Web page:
The S&P 500 ($SPX) fell 17.11 points, or 1.43%, and closed at 1,180.73. Big Lots (BIG) was the top S&P 500 performer, rising +5.28% after Buckingham Research rosed its rating from "neutral" to "buy". New York Times Co. (NYT) followed with a gain of 4.71%. Strength was also seen in CF Inds. Holdings (CF) (+2.94%), Hormel Foods (HRL) (+2.55%), and Monster Worldwide (MWW) (+2.41%). Airgas Inc. (ARG) was the weakest performer in the index (-5.92%), followed by Nabors Industries (NBR) (-4.90%), Southwestern Energy (SWN) (-4.64%), and EOG Resources (EOG) (-4.11%).
The Nasdaq Composite ($COMPX) ended the session lower by 37.07 points, or 1.46%, on Tuesday and it closed at 2,494.95. Only seven of the Nasdaq-100's index components posted a gain. The top three were Hologic Inc. (HOLX) (+2.81%), Altera Corp. (ALTR) (+1.09%), and Urban Outfitters (URBN) (+1.04%). The weakest performers in the Nasdaq-100 were Seagate Technologies (STX) (-3.70%), Foster Wheeler (FWLT) (-3.68%), Electronic Arts (ERTS) (-3.63%), Adobe Systems (ADBE) (-3.39%), and Wynn Resorts (WYNN) (-3.38%).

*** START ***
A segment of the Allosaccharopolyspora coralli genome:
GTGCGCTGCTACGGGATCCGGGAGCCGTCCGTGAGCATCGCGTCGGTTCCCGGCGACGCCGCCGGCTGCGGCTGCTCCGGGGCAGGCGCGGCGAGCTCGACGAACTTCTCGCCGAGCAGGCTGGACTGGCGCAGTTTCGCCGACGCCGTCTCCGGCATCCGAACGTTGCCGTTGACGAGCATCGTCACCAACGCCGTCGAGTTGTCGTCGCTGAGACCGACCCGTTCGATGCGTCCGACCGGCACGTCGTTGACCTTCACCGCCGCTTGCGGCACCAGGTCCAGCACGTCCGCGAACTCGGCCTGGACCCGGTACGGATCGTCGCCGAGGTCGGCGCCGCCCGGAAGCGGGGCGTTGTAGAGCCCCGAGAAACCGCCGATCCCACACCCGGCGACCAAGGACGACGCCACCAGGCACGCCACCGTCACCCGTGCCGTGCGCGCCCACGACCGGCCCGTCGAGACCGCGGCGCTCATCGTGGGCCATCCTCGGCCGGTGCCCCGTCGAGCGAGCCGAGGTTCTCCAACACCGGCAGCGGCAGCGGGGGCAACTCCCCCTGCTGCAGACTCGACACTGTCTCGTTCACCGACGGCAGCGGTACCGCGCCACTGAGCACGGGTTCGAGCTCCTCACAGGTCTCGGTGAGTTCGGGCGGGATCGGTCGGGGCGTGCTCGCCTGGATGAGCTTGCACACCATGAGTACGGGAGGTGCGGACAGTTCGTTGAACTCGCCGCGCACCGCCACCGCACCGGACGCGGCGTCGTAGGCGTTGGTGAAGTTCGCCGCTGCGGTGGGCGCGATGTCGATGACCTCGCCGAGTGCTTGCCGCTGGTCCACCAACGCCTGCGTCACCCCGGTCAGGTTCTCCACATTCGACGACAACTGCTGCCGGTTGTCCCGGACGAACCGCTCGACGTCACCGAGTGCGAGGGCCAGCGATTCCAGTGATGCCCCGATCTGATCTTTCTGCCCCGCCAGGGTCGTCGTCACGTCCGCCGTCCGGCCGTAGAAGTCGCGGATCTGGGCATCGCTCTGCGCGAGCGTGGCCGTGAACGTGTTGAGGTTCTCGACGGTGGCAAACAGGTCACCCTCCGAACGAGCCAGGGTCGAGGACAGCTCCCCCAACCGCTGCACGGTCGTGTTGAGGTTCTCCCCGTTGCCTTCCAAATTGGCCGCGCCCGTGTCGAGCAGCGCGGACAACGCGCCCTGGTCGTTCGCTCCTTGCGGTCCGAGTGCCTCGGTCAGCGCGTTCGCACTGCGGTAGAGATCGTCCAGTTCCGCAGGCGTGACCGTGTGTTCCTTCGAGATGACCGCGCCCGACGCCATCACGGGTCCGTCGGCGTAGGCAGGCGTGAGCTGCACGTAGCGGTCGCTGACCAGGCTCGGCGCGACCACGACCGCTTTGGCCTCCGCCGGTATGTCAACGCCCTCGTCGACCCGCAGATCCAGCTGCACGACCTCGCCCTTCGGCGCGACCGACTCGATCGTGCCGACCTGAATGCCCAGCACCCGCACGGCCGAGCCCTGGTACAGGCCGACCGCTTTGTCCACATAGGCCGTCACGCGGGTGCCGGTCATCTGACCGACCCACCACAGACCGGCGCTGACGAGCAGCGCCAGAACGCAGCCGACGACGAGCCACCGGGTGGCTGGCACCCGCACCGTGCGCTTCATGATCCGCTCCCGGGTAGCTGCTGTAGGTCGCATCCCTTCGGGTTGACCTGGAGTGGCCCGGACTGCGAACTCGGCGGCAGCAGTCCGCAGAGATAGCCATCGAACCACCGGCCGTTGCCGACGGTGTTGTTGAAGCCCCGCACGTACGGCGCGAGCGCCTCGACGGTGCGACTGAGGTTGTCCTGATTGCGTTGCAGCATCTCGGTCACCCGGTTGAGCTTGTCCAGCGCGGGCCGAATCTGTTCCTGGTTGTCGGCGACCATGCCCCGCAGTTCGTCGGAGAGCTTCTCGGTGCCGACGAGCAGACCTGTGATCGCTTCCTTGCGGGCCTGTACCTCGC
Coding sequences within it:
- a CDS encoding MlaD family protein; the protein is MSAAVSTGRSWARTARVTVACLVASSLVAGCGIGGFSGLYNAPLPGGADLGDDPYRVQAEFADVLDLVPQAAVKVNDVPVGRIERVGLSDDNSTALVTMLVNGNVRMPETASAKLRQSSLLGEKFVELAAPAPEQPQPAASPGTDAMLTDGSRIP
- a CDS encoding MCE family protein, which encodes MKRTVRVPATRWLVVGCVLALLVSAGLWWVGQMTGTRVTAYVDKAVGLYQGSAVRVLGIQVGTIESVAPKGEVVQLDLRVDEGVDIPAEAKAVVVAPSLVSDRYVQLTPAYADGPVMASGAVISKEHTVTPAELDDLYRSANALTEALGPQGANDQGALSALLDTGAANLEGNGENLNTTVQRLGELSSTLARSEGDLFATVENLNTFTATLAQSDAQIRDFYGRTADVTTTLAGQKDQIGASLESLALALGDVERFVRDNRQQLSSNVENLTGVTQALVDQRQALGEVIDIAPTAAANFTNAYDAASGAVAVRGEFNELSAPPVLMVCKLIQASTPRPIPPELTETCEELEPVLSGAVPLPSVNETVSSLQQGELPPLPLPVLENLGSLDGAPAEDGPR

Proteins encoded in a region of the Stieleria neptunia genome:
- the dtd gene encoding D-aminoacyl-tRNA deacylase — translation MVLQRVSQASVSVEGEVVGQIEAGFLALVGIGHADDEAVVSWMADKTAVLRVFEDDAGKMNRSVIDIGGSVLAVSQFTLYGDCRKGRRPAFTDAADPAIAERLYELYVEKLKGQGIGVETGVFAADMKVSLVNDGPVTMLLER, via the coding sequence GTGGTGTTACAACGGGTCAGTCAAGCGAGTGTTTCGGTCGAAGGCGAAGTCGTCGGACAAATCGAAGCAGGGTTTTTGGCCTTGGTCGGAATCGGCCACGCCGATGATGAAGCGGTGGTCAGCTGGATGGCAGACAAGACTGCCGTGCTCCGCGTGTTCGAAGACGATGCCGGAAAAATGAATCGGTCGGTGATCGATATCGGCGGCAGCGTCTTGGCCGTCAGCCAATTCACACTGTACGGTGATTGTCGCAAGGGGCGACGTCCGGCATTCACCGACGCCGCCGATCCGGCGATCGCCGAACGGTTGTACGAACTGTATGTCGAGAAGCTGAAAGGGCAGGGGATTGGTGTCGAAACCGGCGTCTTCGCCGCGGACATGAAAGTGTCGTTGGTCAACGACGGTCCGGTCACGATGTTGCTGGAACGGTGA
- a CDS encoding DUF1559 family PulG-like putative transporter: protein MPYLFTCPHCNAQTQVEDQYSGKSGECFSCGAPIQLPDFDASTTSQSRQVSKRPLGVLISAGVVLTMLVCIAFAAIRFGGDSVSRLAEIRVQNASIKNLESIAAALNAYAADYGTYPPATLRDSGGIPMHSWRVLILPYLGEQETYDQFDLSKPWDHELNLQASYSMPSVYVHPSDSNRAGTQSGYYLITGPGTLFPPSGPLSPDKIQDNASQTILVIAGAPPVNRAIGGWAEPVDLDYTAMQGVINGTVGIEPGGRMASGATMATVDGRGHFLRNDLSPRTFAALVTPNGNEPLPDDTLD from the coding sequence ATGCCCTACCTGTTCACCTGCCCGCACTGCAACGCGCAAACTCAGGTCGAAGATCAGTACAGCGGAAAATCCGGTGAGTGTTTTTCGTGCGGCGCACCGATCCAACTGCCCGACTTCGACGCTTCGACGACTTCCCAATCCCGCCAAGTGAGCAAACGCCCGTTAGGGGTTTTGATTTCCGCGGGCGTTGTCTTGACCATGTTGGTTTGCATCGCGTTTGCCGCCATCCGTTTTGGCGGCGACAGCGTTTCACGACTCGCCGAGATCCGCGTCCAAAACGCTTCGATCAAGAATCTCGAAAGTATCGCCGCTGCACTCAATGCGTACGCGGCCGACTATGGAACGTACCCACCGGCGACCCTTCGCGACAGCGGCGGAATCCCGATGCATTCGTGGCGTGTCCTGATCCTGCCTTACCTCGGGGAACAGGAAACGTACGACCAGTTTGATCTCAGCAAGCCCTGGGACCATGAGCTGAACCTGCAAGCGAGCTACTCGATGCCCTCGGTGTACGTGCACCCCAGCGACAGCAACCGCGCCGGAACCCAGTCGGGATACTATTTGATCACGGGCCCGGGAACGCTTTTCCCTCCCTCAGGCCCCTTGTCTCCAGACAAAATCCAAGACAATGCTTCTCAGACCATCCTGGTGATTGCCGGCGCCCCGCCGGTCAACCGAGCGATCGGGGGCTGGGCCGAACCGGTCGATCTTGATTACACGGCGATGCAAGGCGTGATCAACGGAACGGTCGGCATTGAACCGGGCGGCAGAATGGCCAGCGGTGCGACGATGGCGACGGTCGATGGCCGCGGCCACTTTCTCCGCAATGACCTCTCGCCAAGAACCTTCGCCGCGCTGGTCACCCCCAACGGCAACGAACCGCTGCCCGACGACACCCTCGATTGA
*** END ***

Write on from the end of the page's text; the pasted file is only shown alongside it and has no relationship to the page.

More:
Unless otherwise stated, the index action described in this article relates to the E-mini futures contracts for the respective indices. Actual index action may differ slightly in terms of pattern formation, although the market bias will remain the same.
Toni Hansen is president and co-founder of the Bastiat Group, Inc., DBA Trading From Main Street. Toni is one of the most respected technical analysts and traders in the industry. She has been trading and educating new traders, money managers, professional market analysts and traders throughout the boom and bust of the last decade. She has worked in conjunction with some of the world's top financial exchanges. Learn more about Toni Hansen and the educational services she provides through her website at http://www.tonihansen.com.